This isn’t really a game of musical chairs but the chatter around India’s opening pair for the T20 World Cup has only gained momentum. Ever since Virat Kohli scored those 122 runs against Afghanistan in the Asia Cup as an opener, and with KL Rahul not having had an ideal comeback from injury, the Rahul versus Kohli for the second opener has become the latest debate on the eve of the India-Australia T20 series that kicks off here on Tuesday.
Skipper Rohit Sharma clarified on Sunday that Rahul will be his preferred opening partner with Kohli the backup opener for the tournament in Australia starting next month. But Rahul does seem under pressure as the team wants him to score big and score at a brisk pace as well beginning this series. What will help him is how Rahul will be on familiar turf at the PCA Stadium here, having played for and led the Punjab IPL team (then Kings XI Punjab). And these could be the best conditions to bat for any opening batter in T20s.
Talking about his strike-rate issues in T20, Rahul, the India vice-captain who had only played in the Zimbabwe ODIs before coming into the Asia Cup after a long lay-off following surgery for sports hernia, said: “It is something that I am working on—the roles that have been defined for each player in the last 10-12 months have been very clear and everyone is working towards it. I am just working on improving myself as an opening batter, and how I can have an impact for my team whenever I go out to bat.”
On his injury return captaining India against Zimbabwe, he could not deliver the goods with the bat. In the Asia Cup, his scores were 0, 36, 28 and 6 before he scored 62 in the final game against Afghanistan, sharing a 119-run opening stand with Kohli (122*).
In his 61 T20Is, Rahul has a strike rate of 140.91 while Kohli’s strike rate is marginally lower (138.37). In the Asia Cup, Rahul aggregated 132 runs.
He is backed by skipper Rohit Sharma and coach Rahul Dravid, though Rahul knows he will have to take on an attacking route, with India playing six T20s against Australia and South Africa before leaving for the World Cup.
“No one is perfect, everybody is working towards something and obviously strike-rates are taken on an overall basis. You never see when a batter has played at a certain strike rate, whether it was important for him to play at 200 strike rate or whether the team could have still won with him playing at 120-130. These are the things no one analyses,” Rahul said.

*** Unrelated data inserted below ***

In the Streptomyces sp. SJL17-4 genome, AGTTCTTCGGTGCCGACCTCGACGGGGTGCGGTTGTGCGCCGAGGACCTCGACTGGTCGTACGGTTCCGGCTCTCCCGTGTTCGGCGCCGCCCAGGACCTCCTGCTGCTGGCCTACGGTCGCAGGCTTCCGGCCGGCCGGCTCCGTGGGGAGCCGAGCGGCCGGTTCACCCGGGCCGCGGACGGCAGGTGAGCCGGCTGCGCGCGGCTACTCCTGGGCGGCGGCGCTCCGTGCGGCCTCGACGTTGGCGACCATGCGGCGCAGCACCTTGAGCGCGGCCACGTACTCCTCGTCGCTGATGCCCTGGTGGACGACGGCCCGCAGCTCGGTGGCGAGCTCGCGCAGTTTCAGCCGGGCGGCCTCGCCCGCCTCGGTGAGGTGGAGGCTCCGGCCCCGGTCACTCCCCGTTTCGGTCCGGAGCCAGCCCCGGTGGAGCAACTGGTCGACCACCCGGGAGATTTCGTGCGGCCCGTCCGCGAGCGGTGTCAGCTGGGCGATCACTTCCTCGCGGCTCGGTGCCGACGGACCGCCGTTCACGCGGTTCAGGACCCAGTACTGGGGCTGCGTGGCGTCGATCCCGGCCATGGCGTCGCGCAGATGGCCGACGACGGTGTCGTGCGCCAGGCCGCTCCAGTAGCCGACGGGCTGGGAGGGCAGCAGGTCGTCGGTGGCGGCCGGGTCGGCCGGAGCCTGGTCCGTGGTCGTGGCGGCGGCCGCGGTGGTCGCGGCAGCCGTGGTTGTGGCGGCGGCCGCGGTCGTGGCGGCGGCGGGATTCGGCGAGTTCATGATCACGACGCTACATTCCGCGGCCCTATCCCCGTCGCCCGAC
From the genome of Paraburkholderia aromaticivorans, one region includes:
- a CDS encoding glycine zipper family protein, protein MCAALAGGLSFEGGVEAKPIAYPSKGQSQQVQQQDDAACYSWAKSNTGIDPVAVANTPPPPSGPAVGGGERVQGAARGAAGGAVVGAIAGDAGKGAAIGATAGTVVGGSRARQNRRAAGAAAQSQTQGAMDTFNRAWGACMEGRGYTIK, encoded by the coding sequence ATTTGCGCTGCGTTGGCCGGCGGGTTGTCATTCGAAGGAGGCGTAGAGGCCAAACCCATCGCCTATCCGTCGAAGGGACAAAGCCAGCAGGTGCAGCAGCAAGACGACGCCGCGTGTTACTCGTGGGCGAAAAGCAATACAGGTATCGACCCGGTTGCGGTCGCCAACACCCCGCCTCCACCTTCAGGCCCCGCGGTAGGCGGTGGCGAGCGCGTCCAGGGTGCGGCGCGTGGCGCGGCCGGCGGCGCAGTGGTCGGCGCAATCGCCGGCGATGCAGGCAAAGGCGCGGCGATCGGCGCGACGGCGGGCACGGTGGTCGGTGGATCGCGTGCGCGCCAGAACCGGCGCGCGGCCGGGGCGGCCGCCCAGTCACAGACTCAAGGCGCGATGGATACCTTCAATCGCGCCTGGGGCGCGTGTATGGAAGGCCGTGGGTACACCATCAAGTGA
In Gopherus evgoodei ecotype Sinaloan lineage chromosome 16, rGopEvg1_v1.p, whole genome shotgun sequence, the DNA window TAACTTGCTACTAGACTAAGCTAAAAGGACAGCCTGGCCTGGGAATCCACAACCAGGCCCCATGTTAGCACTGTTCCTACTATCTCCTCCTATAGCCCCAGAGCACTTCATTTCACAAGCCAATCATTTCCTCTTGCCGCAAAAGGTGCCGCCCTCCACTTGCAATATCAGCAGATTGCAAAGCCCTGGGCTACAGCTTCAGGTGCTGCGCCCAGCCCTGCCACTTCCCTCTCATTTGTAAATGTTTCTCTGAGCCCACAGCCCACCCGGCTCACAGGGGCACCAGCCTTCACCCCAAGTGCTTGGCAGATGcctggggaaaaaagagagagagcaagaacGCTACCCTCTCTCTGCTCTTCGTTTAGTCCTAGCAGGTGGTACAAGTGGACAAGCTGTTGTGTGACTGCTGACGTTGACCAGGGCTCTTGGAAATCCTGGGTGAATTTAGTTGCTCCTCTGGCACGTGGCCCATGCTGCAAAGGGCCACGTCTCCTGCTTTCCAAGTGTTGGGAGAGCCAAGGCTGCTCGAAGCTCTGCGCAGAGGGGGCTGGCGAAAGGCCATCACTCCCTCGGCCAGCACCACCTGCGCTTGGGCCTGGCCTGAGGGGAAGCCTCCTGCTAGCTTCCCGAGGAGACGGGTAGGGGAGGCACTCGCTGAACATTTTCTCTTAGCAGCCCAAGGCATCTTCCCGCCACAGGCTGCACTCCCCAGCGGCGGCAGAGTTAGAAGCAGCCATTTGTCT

“There can be criticism for many things. But the most important thing for a player is what his captain, coach and teammates think of him in the dressing room. Only we know what role is expected of each player. Everyone is trying to give their best, but not everyone can succeed in each game. It is the kind of environment we have created where players are not scared to commit mistakes or fail.”
Australia, the defending T20 world champions, would be looking to exploit any uncertainty within the Indian top-order and go hard them. Australia though have rested a number of senior players with David Warner, all-rounder Marcus Stoinis and Mitchell Marsh and fast bowler Mitchell Starc having stayed back home.
Australia skipper Aaron Finch said the series will be used to tune up for the title defence. “Every decision that we make has one eye on the World Cup. Seeing the wicket yesterday, it looked like there was a bit of grass on the pitch.”
Australia recently played New Zealand in ODIs at home and swept the three-match series.
Finch dismissed any doubts over Kohli’s impact. “It will take a very brave man to write Virat Kohli off. At any stage, he has shown for 15 years now that he is one of the greatest players of all time. Particularly in T20 cricket, he’s someone who has developed and grown his game over such a long period that you always plan and prepare the best when you’re coming up against him.”